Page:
# Construction of ParahexagonWhat is it? A Mathematical Droodle

22 April 2015, Created with GeoGebra

Explanation

### Construction of Parahexagon

Parahexagon is a hexagon whose opposite sides are parallel and equal. This is an analogue of Parallelogram, but with six sides. The term I believe has been coined by Kasner and Newman in their Mathematics and the Imagination. (Eves designates the polygons parpolygons.) The applet attempts to demonstrate the following construction of a Parahexagon.

Start with any hexagon. Each triple of consecutive vertices forms a triangle. The centers of the successive triangles necessarily form a parahexagon.

Indeed, let the vertices of the given hexagon be denoted as $P_{1},$ $P_{2},$ $P_{3},$ $P_{4},$ $P_{5},$ and $P_{6}.$ Consider the centers of two consecutive triangles described above, say, $P_{1}P_{2}P_{3}$ and $P_{2}P_{3}P_{4}.\,$ The triangles share a side, viz., $P_{2}P_{3}.\,$ Denote its midpoint as $M.$ In $\Delta P_{1}P_{2}P_{3},$ the center lies on the median $P_{1}M$ and divides it in the ratio $2:1$ counting from $P_{1}.$ Similarly, in $\Delta P_{2}P_{3}P_{4},$ the center lies on the median $P_{4}M$ and divides it in the ratio $2:1$ counting from $P_{4}.$ It follows, that in $\Delta P_{1}MP_{4},$ the line joining the two centers is parallel to $P_{1}P_{4}$ and is equal $1/3$ of the latter.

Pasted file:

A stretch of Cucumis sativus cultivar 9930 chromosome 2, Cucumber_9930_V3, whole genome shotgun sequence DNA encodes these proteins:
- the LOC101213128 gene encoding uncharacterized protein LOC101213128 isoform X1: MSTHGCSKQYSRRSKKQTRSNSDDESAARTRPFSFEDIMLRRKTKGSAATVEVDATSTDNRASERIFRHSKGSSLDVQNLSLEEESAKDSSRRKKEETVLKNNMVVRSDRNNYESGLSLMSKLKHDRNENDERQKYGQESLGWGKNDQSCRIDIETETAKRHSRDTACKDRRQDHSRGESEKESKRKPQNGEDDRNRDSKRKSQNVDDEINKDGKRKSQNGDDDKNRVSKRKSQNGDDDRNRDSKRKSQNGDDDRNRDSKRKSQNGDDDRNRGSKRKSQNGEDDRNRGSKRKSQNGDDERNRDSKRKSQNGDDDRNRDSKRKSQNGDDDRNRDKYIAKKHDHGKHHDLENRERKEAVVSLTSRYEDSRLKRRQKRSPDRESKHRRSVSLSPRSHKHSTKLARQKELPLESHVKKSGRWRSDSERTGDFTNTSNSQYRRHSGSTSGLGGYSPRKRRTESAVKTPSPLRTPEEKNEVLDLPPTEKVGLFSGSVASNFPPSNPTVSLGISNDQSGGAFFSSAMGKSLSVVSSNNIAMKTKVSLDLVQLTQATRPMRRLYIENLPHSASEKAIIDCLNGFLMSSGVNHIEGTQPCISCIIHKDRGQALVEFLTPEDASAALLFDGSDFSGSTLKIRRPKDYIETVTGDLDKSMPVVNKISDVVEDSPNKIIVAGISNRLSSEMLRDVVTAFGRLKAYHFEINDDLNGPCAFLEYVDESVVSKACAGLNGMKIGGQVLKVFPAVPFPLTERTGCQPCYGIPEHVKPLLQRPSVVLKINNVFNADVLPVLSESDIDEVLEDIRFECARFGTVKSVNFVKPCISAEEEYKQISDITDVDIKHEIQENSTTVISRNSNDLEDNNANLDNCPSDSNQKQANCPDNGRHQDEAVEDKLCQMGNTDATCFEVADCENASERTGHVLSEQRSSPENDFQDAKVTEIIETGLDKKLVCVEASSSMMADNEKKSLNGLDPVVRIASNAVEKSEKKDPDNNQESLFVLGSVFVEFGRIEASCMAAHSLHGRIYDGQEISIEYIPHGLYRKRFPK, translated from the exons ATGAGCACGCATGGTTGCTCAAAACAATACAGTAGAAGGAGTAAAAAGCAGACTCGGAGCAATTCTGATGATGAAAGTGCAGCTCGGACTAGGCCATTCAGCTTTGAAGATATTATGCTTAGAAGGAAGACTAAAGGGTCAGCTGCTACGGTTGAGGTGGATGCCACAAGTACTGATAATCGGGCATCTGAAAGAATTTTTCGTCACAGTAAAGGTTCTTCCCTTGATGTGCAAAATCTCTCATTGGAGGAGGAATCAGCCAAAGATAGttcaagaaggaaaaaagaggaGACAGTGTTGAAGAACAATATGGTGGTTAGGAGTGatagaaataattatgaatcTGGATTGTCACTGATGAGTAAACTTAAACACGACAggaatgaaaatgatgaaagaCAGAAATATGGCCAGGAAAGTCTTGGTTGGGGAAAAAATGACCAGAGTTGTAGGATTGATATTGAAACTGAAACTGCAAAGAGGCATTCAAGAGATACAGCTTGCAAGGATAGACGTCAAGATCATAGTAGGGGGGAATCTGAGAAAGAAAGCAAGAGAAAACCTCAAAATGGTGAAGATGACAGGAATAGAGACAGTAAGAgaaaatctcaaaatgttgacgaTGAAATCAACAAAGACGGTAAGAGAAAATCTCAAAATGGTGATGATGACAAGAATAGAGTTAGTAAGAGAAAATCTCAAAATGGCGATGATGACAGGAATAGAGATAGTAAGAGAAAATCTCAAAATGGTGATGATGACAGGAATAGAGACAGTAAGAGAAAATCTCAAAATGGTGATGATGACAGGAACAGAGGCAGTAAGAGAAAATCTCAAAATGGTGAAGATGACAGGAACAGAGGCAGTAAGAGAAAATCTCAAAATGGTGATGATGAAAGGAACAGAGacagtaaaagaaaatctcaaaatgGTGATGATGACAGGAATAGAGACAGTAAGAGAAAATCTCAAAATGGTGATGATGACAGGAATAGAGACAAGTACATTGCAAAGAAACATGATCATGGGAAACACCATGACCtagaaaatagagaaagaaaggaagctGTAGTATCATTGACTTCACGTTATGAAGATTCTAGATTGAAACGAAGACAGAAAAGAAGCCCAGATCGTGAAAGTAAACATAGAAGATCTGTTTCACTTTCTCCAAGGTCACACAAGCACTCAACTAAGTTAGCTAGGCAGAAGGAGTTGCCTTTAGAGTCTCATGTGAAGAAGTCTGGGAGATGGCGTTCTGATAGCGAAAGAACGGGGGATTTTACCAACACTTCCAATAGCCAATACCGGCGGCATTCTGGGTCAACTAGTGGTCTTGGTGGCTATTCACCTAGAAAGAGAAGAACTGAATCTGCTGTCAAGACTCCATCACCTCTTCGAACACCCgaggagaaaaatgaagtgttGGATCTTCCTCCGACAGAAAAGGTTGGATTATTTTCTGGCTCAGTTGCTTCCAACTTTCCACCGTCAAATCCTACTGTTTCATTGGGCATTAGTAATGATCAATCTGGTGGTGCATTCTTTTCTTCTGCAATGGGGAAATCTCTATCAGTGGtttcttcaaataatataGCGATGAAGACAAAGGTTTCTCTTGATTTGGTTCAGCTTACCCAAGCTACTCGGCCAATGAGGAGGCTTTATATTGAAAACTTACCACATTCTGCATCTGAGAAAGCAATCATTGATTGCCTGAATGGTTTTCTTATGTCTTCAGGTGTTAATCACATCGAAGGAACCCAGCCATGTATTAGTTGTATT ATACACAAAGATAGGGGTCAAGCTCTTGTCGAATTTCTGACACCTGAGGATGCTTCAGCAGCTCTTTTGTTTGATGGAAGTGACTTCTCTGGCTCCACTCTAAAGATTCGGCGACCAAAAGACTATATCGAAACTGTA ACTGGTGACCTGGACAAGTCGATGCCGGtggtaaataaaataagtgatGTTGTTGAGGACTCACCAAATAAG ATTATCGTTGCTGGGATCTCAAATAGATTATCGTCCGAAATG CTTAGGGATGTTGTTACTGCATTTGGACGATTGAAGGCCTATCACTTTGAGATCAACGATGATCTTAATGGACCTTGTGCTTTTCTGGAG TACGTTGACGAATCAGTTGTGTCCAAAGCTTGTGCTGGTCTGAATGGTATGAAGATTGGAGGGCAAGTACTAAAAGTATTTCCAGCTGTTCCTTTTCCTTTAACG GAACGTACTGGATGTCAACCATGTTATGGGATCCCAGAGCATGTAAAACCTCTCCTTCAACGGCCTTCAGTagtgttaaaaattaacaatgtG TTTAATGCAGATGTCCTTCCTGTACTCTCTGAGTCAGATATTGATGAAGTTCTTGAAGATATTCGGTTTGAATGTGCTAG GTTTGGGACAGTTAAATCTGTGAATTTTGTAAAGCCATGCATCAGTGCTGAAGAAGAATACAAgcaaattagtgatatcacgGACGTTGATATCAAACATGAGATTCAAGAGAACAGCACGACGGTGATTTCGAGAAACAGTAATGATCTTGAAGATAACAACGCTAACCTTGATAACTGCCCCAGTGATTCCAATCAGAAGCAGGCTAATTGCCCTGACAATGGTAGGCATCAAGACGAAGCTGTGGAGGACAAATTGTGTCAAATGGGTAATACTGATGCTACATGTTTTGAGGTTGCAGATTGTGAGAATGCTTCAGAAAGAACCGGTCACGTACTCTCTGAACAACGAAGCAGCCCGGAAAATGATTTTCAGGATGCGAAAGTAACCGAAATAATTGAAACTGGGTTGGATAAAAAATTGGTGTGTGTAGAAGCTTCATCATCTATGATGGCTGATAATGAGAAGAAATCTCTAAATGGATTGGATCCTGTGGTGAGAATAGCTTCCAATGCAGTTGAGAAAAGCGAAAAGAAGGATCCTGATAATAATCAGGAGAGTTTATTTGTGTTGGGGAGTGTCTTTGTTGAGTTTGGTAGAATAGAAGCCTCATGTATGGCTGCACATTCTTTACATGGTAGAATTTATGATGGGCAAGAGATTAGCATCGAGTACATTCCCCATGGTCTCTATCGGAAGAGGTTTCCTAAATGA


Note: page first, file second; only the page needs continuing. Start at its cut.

The opposite side of the hexagon under investigation joins the centers of triangles $P_{4}P_{5}P_{6}$ and $P_{5}P_{6}P_{1}.$ It, too, is parallel to $P_{1}P_{4}$ and equals its third.

That result admits a generalization that also covers the Varignon parallelogram.

Polygons with opposite sides parallel but not necessarily equal still have interesting properties.

### References

1. H. Eves, A Survey of Geometry, Allyn and Bacon, 1972
2. E. Kasner and J. Newman in their Mathematics and the Imagination, Dover \$Publications (March 28, 2001)